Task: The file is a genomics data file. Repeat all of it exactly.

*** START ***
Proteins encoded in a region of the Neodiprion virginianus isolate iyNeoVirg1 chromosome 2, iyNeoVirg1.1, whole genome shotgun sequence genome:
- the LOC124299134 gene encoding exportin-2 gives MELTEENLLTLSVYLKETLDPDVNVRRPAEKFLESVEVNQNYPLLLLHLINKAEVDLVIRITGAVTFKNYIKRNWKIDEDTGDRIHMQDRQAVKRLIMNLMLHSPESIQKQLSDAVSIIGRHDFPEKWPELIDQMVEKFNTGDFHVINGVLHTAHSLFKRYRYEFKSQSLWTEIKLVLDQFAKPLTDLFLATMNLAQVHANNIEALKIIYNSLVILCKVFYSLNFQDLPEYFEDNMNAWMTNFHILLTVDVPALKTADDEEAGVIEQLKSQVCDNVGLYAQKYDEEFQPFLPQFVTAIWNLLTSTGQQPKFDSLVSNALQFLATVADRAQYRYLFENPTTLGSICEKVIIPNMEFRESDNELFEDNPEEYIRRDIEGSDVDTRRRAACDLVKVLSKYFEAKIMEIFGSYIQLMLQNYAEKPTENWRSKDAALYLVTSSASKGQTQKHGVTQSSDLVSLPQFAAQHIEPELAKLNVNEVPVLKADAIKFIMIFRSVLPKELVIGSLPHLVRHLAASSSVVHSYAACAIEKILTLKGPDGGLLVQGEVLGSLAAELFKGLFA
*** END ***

Proteins encoded in a region of the Neodiprion virginianus isolate iyNeoVirg1 chromosome 2, iyNeoVirg1.1, whole genome shotgun sequence genome:
- the LOC124299134 gene encoding exportin-2 gives MELTEENLLTLSVYLKETLDPDVNVRRPAEKFLESVEVNQNYPLLLLHLINKAEVDLVIRITGAVTFKNYIKRNWKIDEDTGDRIHMQDRQAVKRLIMNLMLHSPESIQKQLSDAVSIIGRHDFPEKWPELIDQMVEKFNTGDFHVINGVLHTAHSLFKRYRYEFKSQSLWTEIKLVLDQFAKPLTDLFLATMNLAQVHANNIEALKIIYNSLVILCKVFYSLNFQDLPEYFEDNMNAWMTNFHILLTVDVPALKTADDEEAGVIEQLKSQVCDNVGLYAQKYDEEFQPFLPQFVTAIWNLLTSTGQQPKFDSLVSNALQFLATVADRAQYRYLFENPTTLGSICEKVIIPNMEFRESDNELFEDNPEEYIRRDIEGSDVDTRRRAACDLVKVLSKYFEAKIMEIFGSYIQLMLQNYAEKPTENWRSKDAALYLVTSSASKGQTQKHGVTQSSDLVSLPQFAAQHIEPELAKLNVNEVPVLKADAIKFIMIFRSVLPKELVIGSLPHLVRHLAASSSVVHSYAACAIEKILTLKGPDGGLLVQGEVLGSLAAELFKGLFA